In a first, the Centre released an atlas that mapped out districts vulnerable to extreme weather. According to the Climate Hazards and Vulnerability Atlas of India, the Sunderbans, districts in Odisha, and Ramanathapuram, Pudukkottai and Thanjavur in Tamil Nadu are most vulnerable to storm surges up to 13.7m high induced by cyclones. According to experts the atlas will help with disaster preparedness as India battles an increasing number of extreme weather events.
The atlas includes 640 climate vulnerability maps, and the Ministry of Earth Sciences, which released the atlas, hopes it will mitigate the effects of 13 most hazardous weather events, including cold waves, heat waves, thunderstorms, floods, droughts, fog, wind hazards, dust storms, snowfall, hail storms, lightning, extreme rainfall and cyclones.
Tonga’s volcano-triggered tsunami exposes region’s climate vulnerability: Experts
Experts linked the intensity of the volcano-triggered tsunami in Tonga this past week to climate change. According to reports, waves as high as 15 metres crashed into the outer islands of Tonga killing at least 3 people. According to experts, the large waves were a result of rising sea levels. According to official data, sea levels are rising by about 6mm a year because of warming oceans. Experts warned of more such extreme events, including storm surges.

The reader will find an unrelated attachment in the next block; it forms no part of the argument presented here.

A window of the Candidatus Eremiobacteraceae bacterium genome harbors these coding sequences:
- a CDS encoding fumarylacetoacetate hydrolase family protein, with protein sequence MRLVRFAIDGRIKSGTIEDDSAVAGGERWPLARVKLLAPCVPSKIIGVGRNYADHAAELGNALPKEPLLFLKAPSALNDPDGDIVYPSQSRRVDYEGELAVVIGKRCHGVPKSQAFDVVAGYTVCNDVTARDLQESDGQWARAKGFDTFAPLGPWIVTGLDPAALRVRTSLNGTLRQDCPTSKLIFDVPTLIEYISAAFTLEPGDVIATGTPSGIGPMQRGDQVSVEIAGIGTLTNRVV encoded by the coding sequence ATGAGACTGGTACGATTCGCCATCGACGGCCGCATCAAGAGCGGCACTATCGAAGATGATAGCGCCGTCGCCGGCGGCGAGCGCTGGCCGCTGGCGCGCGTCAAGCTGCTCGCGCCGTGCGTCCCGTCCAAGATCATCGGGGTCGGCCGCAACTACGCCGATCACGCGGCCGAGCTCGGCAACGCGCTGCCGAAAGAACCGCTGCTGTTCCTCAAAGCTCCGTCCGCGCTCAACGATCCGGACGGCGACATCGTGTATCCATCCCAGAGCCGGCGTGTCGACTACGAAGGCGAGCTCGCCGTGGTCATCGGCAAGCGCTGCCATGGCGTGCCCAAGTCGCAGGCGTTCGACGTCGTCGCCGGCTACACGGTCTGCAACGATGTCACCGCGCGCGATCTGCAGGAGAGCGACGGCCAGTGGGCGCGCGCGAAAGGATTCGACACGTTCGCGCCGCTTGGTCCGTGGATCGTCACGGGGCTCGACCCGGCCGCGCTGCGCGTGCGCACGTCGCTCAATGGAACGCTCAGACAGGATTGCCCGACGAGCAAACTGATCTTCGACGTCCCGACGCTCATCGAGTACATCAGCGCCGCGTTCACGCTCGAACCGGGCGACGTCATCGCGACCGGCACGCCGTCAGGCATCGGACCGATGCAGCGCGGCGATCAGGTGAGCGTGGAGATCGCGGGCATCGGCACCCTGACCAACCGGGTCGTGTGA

Ghana farmers who adapted to climate change produce more yield than those who haven’t: Study
A new study revealed how farmers in Ghana who have adapted to climate change are more productive and own more household assets than those who have not. The study published in Springer Link obtained data from 1,440 farmers and found that access to information and increased awareness does lead to a more positive effect on the decision to adapt. The study found that farms that had adapted to climate change did not experience any drop in productivity as a result of temperature or rainfall increase.
Optimal land management can increase terrestrial vegetation’s carbon sink potential substantially: Study
Optimising land management is a promising way to mitigate climate change, a recent study concluded. According to the report published in the journal Nature, global land vegetation could sequester an extra of 13.7 billion tonnes of carbon every year by adopting “location-specific optimal land management practices”. The finding is important because Terrestrial vegetation sequesters 112–169 PgC (1PgC = 1 billion metric tonnes carbon) each year, which plays a vital role in global carbon recycling.